“Somms get super obsessed with selling very expensive bottles of wine, but then you learn that you don’t have to spend that much yourself personally to enjoy a wine that’s amazing. Still, it’s fun to sell a bottle that costs a couple of thousands of dollars. It gets you excited, and you want to learn more.”
Domaine de la Romanée Conti La Tâche Grand Cru 1985
“I sold this bottle to Jeff Bezos. He came into The NoMad and said, ‘I’m looking for a nice bottle of wine to go with the chicken.’ [The restaurant’s signature dish was a roast chicken that the servers finished and plated tableside.] The woman he was with didn’t want to drink a whole bottle, so I told him he could take the rest home. He said, ‘Oh, great! In that case, what would you recommend with the roast chicken?’ This is one of the richest men in the world. So, I said. ‘Well, do you want the best.’ ‘Show me the best,’ he said.
“I turned to the Domaine de la Romanée Conti page, pointed to the ‘85 La Tâche, and said, ‘You should drink that.’ And he was like, ‘Okay.’ I was so excited! It was a true sell. Someone asks for your opinion, and you say, ‘Oh, this $9,000 bottle of wine? You should drink that with your chicken. That’s a great pairing.’ It was so New York.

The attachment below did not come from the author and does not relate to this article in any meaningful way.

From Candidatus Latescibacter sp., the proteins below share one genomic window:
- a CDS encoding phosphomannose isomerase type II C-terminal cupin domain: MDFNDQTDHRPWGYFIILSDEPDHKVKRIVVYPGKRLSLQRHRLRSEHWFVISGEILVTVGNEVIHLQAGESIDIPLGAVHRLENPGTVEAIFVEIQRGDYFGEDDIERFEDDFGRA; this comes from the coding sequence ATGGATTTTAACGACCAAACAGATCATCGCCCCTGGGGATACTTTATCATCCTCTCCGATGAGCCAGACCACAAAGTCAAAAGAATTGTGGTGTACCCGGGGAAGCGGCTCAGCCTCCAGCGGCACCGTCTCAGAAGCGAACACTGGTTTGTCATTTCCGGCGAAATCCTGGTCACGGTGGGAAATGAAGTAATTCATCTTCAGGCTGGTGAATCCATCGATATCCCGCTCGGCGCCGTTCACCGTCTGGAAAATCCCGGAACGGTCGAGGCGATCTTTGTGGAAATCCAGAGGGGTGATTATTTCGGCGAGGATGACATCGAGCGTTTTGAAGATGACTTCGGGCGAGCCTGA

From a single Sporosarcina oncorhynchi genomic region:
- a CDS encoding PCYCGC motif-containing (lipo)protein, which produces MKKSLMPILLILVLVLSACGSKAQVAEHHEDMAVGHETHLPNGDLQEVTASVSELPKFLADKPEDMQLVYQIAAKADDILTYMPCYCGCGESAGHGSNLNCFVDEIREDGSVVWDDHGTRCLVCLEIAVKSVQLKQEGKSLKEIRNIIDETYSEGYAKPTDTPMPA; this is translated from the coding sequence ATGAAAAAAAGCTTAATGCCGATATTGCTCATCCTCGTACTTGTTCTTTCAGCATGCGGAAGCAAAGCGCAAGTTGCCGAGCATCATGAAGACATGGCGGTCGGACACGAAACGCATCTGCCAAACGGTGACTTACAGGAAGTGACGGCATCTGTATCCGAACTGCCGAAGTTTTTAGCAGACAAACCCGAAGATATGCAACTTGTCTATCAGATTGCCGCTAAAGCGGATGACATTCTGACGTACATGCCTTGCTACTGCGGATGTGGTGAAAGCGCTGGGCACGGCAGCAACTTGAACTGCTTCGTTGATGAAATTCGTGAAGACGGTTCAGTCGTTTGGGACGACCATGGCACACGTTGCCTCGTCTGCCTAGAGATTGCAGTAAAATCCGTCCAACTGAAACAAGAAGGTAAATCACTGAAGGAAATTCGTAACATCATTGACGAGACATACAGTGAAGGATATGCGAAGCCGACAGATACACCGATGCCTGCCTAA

Emidio Pepe Trebbiano d’Abruzzo 2004
“One thing I really loved about working at The NoMad was Thomas [Pastuszak, The NoMad’s executive wine director] had a lot of great wine that was relatively affordable and approachable. Everything was small, small families, young winemakers doing something different in their region, making really humble, lovely wines. I really loved that.
“When I started this wine program at Ci Siamo, I found that Italy is just full of those sorts of wines. A great example is this Emidio Pepe we have on our list right now. It’s beautiful. When it comes to Italian wine, I love how, even when they’re expensive, they seem within reach. This wine is so easy to love, and it’s absolutely gorgeous.”
Montenidoli Vernaccia di San Gimignano Tradizionale 2020
“Elisabetta [Fagiuoli, owner of Montenidoli] is an amazing producer of Vernaccia. She arrived in Tuscany in the 1960s from Verona. She wasn’t even from Tuscany, but she went there and started making wine and she’s still kicking—she’s in her 80s now. She makes beautiful Vernaccia and Sangiovese, and she’s so connected to her terroir.
She came to Ci Siamo, and she just understood what we were doing. She did a dinner there and got totally drunk, and she was hugging me and hugging Chef, and hugging our staff. She’s just such a great person. She’s the sort of winemaker that inspires me.”